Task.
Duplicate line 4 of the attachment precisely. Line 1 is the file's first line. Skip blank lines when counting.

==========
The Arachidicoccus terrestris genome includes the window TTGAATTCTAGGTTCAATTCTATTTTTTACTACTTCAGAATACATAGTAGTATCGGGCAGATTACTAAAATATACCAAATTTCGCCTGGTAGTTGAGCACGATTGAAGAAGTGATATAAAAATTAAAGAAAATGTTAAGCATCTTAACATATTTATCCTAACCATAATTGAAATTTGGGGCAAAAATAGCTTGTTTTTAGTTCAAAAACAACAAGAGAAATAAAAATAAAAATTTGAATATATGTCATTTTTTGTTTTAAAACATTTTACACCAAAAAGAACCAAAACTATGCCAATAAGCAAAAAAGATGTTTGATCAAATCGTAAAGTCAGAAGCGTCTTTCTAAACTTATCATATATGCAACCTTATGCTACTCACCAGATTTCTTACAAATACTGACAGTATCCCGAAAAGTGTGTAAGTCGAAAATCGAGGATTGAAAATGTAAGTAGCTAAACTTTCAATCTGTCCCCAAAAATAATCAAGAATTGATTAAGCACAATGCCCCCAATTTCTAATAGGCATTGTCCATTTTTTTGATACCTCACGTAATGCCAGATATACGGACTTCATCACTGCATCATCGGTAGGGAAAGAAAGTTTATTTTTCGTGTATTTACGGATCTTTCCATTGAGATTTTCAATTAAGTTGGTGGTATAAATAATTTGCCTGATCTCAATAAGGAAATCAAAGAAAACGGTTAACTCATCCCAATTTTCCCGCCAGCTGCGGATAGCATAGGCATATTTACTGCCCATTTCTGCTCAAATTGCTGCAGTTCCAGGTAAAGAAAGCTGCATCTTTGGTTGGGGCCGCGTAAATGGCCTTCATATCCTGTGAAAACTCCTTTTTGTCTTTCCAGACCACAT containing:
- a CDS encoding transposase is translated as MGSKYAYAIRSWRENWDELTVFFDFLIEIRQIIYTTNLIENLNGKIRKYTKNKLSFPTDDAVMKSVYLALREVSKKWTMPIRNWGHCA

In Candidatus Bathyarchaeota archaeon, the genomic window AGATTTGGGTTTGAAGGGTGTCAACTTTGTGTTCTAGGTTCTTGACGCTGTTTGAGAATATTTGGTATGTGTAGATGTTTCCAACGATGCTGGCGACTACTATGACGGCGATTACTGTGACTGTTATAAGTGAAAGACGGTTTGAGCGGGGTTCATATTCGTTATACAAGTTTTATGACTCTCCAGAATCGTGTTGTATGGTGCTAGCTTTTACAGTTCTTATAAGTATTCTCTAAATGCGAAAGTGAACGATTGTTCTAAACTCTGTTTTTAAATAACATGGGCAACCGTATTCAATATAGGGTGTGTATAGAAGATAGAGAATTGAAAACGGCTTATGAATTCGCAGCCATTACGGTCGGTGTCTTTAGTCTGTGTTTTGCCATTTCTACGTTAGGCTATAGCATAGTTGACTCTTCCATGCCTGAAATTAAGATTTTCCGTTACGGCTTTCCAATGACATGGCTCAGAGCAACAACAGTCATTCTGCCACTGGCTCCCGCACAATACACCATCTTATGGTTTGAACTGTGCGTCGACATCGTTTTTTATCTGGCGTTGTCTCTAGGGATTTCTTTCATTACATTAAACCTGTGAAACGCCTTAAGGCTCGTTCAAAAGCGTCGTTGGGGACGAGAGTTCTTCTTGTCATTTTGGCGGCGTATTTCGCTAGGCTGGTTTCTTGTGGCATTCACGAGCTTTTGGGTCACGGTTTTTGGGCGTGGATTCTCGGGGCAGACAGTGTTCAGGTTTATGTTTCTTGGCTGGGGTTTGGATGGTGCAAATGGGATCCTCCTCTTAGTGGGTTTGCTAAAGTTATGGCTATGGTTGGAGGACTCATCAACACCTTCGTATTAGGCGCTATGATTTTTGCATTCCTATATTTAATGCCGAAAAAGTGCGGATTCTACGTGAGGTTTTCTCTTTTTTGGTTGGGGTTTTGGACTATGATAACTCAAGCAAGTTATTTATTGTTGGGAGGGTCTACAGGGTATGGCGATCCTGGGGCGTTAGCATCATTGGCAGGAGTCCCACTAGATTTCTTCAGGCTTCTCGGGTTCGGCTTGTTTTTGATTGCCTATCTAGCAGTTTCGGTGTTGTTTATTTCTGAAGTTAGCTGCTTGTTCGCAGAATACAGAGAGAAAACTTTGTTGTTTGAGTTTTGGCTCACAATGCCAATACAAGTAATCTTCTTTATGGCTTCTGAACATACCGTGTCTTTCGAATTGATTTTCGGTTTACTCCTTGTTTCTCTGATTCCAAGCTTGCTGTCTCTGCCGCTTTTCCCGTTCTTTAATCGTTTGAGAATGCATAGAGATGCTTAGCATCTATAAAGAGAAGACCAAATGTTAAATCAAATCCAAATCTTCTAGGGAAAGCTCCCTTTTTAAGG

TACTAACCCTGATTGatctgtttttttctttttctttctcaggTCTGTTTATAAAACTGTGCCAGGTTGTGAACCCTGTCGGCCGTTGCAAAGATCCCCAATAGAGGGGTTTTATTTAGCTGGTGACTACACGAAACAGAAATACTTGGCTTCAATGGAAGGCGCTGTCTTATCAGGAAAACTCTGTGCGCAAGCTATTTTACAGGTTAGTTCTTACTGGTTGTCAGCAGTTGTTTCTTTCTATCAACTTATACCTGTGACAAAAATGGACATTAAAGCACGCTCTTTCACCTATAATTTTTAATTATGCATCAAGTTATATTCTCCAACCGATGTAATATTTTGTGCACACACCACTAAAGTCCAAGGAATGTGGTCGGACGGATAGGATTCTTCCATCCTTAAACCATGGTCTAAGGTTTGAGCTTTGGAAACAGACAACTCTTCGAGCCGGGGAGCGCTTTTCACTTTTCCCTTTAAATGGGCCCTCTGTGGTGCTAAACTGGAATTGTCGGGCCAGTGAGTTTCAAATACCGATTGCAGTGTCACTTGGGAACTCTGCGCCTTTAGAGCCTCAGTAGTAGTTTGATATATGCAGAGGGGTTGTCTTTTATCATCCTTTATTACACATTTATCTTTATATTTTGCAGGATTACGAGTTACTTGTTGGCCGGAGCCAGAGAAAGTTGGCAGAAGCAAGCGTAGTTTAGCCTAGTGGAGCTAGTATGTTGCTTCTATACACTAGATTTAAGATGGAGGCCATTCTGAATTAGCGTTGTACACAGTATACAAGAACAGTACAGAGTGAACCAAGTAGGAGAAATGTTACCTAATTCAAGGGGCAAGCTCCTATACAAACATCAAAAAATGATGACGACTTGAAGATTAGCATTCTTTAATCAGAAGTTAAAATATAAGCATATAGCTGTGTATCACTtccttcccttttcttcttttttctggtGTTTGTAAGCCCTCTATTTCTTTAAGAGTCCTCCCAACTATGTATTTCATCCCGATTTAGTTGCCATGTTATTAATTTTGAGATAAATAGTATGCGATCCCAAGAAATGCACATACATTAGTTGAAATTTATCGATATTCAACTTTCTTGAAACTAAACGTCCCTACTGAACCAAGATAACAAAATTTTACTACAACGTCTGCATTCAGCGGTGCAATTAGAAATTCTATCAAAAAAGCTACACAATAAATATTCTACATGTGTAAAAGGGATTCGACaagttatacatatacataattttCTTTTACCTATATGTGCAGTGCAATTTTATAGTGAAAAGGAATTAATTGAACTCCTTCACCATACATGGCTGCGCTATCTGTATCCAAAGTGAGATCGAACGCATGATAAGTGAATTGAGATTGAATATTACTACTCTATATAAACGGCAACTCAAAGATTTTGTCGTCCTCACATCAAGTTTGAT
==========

TACTAACCCTGATTGatctgtttttttctttttctttctcaggTCTGTTTATAAAACTGTGCCAGGTTGTGAACCCTGTCGGCCGTTGCAAAGATCCCCAATAGAGGGGTTTTATTTAGCTGGTGACTACACGAAACAGAAATACTTGGCTTCAATGGAAGGCGCTGTCTTATCAGGAAAACTCTGTGCGCAAGCTATTTTACAGGTTAGTTCTTACTGGTTGTCAGCAGTTGTTTCTTTCTATCAACTTATACCTGTGACAAAAATGGACATTAAAGCACGCTCTTTCACCTATAATTTTTAATTATGCATCAAGTTATATTCTCCAACCGATGTAATATTTTGTGCACACACCACTAAAGTCCAAGGAATGTGGTCGGACGGATAGGATTCTTCCATCCTTAAACCATGGTCTAAGGTTTGAGCTTTGGAAACAGACAACTCTTCGAGCCGGGGAGCGCTTTTCACTTTTCCCTTTAAATGGGCCCTCTGTGGTGCTAAACTGGAATTGTCGGGCCAGTGAGTTTCAAATACCGATTGCAGTGTCACTTGGGAACTCTGCGCCTTTAGAGCCTCAGTAGTAGTTTGATATATGCAGAGGGGTTGTCTTTTATCATCCTTTATTACACATTTATCTTTATATTTTGCAGGATTACGAGTTACTTGTTGGCCGGAGCCAGAGAAAGTTGGCAGAAGCAAGCGTAGTTTAGCCTAGTGGAGCTAGTATGTTGCTTCTATACACTAGATTTAAGATGGAGGCCATTCTGAATTAGCGTTGTACACAGTATACAAGAACAGTACAGAGTGAACCAAGTAGGAGAAATGTTACCTAATTCAAGGGGCAAGCTCCTATACAAACATCAAAAAATGATGACGACTTGAAGATTAGCATTCTTTAATCAGAAGTTAAAATATAAGCATATAGCTGTGTATCACTtccttcccttttcttcttttttctggtGTTTGTAAGCCCTCTATTTCTTTAAGAGTCCTCCCAACTATGTATTTCATCCCGATTTAGTTGCCATGTTATTAATTTTGAGATAAATAGTATGCGATCCCAAGAAATGCACATACATTAGTTGAAATTTATCGATATTCAACTTTCTTGAAACTAAACGTCCCTACTGAACCAAGATAACAAAATTTTACTACAACGTCTGCATTCAGCGGTGCAATTAGAAATTCTATCAAAAAAGCTACACAATAAATATTCTACATGTGTAAAAGGGATTCGACaagttatacatatacataattttCTTTTACCTATATGTGCAGTGCAATTTTATAGTGAAAAGGAATTAATTGAACTCCTTCACCATACATGGCTGCGCTATCTGTATCCAAAGTGAGATCGAACGCATGATAAGTGAATTGAGATTGAATATTACTACTCTATATAAACGGCAACTCAAAGATTTTGTCGTCCTCACATCAAGTTTGAT